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A Field in England

Kudos to the programmers behind Little Red Booking, who in recent months have been running a consistently challenging and expansive monthly film series at Squeaky Wheel. Their programming, which lacks a series title (branding, guys, branding!), is in the best tradition of the early 1970s midnight programmers who exposed Alejandro Jodorowsky, David Lynch and John Waters to the world.

Winter's Tale

You have to see it to believe it. Oscar-winning screenwriter Akiva Goldsman’s (A Brilliant Mind) first effort as a director is a failure too comprehensive to be conveyed in a brief review. But—and here I’ve got to lay a major caveat emptor on you—this is not to be construed as a recommendation to find out for yourself, even if you’re a connoisseur of the campy awful. This may be one of the worst big movies of the last 50 years, but it’s not bad in any redeemingly enjoyable way. For the very most part, it’s bad in a long-winded, carelessly written, and dreary fashion.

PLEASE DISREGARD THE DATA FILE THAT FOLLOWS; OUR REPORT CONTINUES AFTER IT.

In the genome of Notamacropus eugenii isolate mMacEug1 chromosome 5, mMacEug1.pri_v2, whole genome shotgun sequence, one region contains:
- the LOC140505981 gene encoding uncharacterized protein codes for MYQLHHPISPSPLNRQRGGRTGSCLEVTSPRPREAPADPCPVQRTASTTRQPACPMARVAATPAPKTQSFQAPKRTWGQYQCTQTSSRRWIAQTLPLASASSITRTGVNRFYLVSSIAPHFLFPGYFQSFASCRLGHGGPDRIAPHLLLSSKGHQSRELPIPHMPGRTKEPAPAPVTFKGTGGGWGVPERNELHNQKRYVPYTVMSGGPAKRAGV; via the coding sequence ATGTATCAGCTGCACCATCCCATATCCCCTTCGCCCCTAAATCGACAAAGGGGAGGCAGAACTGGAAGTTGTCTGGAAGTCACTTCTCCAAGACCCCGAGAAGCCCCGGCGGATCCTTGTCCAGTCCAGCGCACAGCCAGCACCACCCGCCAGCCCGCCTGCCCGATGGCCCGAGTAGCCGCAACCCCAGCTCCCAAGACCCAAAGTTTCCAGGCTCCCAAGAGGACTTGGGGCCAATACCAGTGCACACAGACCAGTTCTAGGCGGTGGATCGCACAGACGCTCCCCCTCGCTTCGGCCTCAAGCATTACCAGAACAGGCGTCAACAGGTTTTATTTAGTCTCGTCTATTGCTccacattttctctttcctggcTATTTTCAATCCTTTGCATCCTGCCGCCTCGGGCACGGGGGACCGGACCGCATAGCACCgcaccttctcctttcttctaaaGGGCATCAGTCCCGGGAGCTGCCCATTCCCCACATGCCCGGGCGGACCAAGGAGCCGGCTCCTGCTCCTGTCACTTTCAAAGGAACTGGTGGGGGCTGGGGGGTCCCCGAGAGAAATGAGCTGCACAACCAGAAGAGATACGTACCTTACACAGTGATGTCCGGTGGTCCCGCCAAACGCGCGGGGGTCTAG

If this Chilean movie ever gets remade in the US, the producers are going to have trouble casting the title role. Paulina García, who was named Best Actress at the Berlin Film Festival for her performance here, is 52 years old and looks it. Her cheeks are starting to sag, quotation marks appear to frame her mouth when she smiles (which is often); she has not, in other words, undergone the cosmetic “fixing” that American actresses her age are all but required to have if they want to continue their careers.

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